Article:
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Review: Knight of Cups

Christian Bale stars in Broad Green Pictures' KNIGHT OF CUPS

Nothing in a Terrence Malick film is an accident. The famously meticulous director is not one to be unaware of the reception of his creations. Understanding his detailed approach to film is the best way to go into any of his films, however understanding a finicky director does not necessarily mean that he makes good films. Knight of Cups is detailed and crafted with an immense amount of care, but it is a difficult film to endure.

To summarize the film’s plot, or lack thereof, would be a disservice to the film itself. Knight of Cups does not exist to tell or story or explain a character’s evolution into a slightly changed person, rather it is a visual reflection on a man’s existence in Los Angeles and along a bunch of beaches.

Starring as the main, or at least the most central, character is Christian Bale. Rick works in Hollywood, in some film making capacity, though that is never specified. In fact, nothing in the film is ever specified. Instead we float around in Rick’s world, mostly in relation to his encounters with beautiful women. We can see that he was once happy with Cate Blanchett before that went bad. He had a fun and brief time with Freida Pinto, and Teresa Palmer, and at one point became emotionally attached to Natalie Portman. The chronology of these relationships is unclear, and saying that certain vignettes were flashbacks would insinuate that there was a well-established present to divert from.

What does matter in Knight of Cups is the artistry of the film itself. The camera, often with a fisheye lens, wanders around each scene, regularly ignoring or only giving cursory glances to the actors in the room. The audience is shoved up close into Rick’s face and then pointed out the window, voyeuristically looking next into his neighbor’s windows. The wandering frame is alienating and creates a detachment between the audience and the characters. The essentially inaudible diegetic dialogue is layered with prominent voice-overs that do not always relate to the scene on screen. The overall detachment is sometimes reflected in Rick’s disinterest with his own surroundings. This is clearly a sign of Malick’s intention and hands-on creation of a visual language.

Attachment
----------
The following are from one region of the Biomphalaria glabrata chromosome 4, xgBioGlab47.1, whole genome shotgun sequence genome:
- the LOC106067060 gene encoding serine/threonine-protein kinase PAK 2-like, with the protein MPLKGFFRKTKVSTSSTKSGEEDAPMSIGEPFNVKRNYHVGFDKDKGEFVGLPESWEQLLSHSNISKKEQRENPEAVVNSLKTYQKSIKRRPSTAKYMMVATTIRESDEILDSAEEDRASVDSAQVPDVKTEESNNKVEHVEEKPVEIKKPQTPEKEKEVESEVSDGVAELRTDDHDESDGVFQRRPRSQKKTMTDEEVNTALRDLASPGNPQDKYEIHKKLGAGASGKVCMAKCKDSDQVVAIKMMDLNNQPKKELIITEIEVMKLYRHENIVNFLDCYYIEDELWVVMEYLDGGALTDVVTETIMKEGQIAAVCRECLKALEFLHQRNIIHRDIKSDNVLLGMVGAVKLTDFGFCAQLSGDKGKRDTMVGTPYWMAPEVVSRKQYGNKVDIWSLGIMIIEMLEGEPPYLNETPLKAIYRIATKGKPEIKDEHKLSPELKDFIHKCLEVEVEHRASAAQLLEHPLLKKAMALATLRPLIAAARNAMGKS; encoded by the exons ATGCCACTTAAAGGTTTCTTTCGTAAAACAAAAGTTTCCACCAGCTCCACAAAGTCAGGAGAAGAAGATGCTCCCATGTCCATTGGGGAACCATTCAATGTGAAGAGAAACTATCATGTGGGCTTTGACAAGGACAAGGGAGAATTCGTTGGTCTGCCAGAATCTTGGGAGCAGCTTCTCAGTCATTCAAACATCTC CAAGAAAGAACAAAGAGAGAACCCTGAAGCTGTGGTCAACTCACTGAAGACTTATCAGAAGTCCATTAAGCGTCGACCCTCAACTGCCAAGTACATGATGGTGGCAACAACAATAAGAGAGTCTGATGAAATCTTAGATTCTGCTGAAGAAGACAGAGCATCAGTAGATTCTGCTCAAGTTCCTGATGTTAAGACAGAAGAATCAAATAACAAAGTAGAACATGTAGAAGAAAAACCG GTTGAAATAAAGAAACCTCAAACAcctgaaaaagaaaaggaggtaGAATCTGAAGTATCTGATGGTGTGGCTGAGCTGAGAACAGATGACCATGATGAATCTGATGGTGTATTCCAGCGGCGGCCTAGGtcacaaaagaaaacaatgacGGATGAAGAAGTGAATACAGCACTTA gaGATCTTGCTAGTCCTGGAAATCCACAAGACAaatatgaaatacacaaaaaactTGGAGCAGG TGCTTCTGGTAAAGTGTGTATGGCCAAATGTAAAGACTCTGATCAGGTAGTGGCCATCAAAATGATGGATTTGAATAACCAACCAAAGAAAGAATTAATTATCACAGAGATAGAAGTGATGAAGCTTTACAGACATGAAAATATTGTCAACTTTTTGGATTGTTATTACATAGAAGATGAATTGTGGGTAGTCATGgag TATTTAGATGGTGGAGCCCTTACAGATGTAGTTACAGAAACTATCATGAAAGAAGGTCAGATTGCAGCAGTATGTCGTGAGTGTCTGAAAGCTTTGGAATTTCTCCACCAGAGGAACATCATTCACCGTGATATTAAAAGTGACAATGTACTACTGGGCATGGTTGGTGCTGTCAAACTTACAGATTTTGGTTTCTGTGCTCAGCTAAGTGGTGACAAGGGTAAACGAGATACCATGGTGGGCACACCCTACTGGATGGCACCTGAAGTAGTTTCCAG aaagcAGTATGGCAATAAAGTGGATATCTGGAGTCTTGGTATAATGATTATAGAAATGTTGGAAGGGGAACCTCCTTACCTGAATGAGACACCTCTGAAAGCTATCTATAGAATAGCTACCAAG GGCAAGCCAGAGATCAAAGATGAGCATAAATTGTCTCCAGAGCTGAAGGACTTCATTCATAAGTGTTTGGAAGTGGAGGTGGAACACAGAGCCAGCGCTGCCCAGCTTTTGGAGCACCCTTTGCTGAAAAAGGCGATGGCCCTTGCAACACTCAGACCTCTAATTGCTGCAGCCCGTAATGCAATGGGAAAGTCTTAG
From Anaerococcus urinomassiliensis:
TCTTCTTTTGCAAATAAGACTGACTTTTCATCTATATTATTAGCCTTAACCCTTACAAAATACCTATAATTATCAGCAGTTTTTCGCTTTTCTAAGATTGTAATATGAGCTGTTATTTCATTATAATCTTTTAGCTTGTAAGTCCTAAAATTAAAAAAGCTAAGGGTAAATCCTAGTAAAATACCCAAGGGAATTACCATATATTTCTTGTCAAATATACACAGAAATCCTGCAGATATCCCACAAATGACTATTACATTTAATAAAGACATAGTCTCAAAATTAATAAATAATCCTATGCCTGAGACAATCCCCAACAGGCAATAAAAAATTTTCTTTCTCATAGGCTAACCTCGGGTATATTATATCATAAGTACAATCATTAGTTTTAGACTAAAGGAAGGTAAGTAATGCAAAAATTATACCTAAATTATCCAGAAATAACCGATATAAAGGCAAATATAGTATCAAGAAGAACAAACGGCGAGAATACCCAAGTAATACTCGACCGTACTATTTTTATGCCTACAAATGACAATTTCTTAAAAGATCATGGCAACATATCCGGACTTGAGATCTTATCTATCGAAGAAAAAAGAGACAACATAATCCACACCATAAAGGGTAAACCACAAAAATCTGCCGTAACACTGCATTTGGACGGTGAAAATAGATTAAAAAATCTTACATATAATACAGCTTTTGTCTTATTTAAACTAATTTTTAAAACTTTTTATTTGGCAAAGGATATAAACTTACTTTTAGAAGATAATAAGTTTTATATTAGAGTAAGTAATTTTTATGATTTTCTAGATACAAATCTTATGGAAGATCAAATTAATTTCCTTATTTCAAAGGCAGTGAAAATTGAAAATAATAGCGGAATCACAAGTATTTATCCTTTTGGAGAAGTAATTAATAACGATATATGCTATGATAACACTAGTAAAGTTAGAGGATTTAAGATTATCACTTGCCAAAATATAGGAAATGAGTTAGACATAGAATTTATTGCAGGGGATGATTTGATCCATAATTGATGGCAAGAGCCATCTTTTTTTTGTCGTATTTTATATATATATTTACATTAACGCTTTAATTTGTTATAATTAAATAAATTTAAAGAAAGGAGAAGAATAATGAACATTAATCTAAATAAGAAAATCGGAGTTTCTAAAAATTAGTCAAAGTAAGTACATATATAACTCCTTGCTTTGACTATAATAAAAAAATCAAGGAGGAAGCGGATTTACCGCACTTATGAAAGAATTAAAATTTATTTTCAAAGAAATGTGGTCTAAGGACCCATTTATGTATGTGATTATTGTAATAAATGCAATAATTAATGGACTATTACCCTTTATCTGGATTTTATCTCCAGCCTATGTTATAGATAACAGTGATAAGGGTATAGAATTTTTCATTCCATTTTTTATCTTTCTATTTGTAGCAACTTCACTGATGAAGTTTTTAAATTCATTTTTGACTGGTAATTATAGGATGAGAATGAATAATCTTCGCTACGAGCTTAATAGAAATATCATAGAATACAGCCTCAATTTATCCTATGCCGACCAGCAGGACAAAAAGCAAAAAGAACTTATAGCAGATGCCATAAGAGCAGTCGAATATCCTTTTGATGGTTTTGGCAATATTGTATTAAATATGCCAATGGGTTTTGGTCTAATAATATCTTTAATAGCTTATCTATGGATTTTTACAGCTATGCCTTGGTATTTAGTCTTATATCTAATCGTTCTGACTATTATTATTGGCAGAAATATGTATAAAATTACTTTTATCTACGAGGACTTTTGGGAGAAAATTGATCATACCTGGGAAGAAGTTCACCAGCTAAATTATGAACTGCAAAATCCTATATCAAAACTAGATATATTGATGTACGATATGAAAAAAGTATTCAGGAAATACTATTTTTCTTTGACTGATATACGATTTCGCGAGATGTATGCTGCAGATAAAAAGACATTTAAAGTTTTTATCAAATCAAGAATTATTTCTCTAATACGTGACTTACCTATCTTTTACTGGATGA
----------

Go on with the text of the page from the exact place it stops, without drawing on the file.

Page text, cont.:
The overall effect of this stylized film has the possibility to either endear or estrange the audience. For those who love art house cinema, and feel no need to have a compelling story, they will adore the film’s non-traditional structure. The visuals in the film can be beautiful and for those who feel satisfied at the theater by something that merely looks pretty will leave happy. For anyone who is expecting a plot, an emotional connection to complicated characters, or some semblance of motivation, they will be frustrated by Knight of Cups. I could see a viewer thinking that the film was meaningless shots of Rick on the beach, lightly sprinkled with a few interactions with other characters, but you cannot even hear what they are saying. Both experiences are equally valid.

My appreciation falls between these two appraisals. I love unstructured films that push the boundaries of cinema and story. I think these films are important, and I am appreciative of their existence. But, Knight of Cups is not easy or enjoyable to watch. The tempo of the film, even with the voice

overs and framing, drags at points. Also, yet another film with a god-like central male character is little tedious. I have no reason to believe that Rick is God’s gift to women, and I thought Malick would be beyond this indulgence in male fantasy. But then again, given Malick’s self-awareness as a filmmaker, that masturbatory indulgence may be a conscious statement on filmmaking in general.

I have never seen so many people walking out of a film, than I saw at Knight of Cups. I am glad that I stayed seated, and I did enjoy the film as an artistic exercise, but that is by no means a ringing endorsement.

Rating: R

Director: Terrence Malick

Christian Bale
Cate Blanchett
Natalie Portman
Brian Dennehy
Antonio Banderas
Freida Pinto
Wes Bentley
Isabel Lucas
Teresa Palmer
Imogen Poots

Film Length: 118 minutes

Release Date: March 11, 2016

Distributor: Broad Green Pictures

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